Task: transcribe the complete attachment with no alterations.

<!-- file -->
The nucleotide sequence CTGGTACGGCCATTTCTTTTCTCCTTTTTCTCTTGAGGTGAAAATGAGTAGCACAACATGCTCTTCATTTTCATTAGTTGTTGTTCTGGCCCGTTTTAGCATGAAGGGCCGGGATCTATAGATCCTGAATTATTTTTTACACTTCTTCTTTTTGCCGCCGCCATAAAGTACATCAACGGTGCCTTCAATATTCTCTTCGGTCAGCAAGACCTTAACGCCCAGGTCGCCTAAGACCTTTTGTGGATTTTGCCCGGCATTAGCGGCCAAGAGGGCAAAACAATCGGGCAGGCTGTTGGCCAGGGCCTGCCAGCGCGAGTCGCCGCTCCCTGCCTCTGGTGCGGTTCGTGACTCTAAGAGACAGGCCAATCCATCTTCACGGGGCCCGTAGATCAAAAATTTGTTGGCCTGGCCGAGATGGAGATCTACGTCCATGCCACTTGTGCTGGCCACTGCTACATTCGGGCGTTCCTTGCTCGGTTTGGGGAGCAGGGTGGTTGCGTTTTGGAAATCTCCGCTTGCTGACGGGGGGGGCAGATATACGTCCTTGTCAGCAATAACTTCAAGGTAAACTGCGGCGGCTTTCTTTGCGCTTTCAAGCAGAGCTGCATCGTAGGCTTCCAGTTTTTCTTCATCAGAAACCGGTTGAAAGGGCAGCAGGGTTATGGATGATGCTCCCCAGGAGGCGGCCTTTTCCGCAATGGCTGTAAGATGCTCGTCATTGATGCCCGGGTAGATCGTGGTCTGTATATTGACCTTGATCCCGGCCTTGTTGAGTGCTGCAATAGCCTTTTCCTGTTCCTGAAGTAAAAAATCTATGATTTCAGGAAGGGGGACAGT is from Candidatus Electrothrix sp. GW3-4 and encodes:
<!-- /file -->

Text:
The nucleotide sequence CTGGTACGGCCATTTCTTTTCTCCTTTTTCTCTTGAGGTGAAAATGAGTAGCACAACATGCTCTTCATTTTCATTAGTTGTTGTTCTGGCCCGTTTTAGCATGAAGGGCCGGGATCTATAGATCCTGAATTATTTTTTACACTTCTTCTTTTTGCCGCCGCCATAAAGTACATCAACGGTGCCTTCAATATTCTCTTCGGTCAGCAAGACCTTAACGCCCAGGTCGCCTAAGACCTTTTGTGGATTTTGCCCGGCATTAGCGGCCAAGAGGGCAAAACAATCGGGCAGGCTGTTGGCCAGGGCCTGCCAGCGCGAGTCGCCGCTCCCTGCCTCTGGTGCGGTTCGTGACTCTAAGAGACAGGCCAATCCATCTTCACGGGGCCCGTAGATCAAAAATTTGTTGGCCTGGCCGAGATGGAGATCTACGTCCATGCCACTTGTGCTGGCCACTGCTACATTCGGGCGTTCCTTGCTCGGTTTGGGGAGCAGGGTGGTTGCGTTTTGGAAATCTCCGCTTGCTGACGGGGGGGGCAGATATACGTCCTTGTCAGCAATAACTTCAAGGTAAACTGCGGCGGCTTTCTTTGCGCTTTCAAGCAGAGCTGCATCGTAGGCTTCCAGTTTTTCTTCATCAGAAACCGGTTGAAAGGGCAGCAGGGTTATGGATGATGCTCCCCAGGAGGCGGCCTTTTCCGCAATGGCTGTAAGATGCTCGTCATTGATGCCCGGGTAGATCGTGGTCTGTATATTGACCTTGATCCCGGCCTTGTTGAGTGCTGCAATAGCCTTTTCCTGTTCCTGAAGTAAAAAATCTATGATTTCAGGAAGGGGGACAGT is from Candidatus Electrothrix sp. GW3-4 and encodes: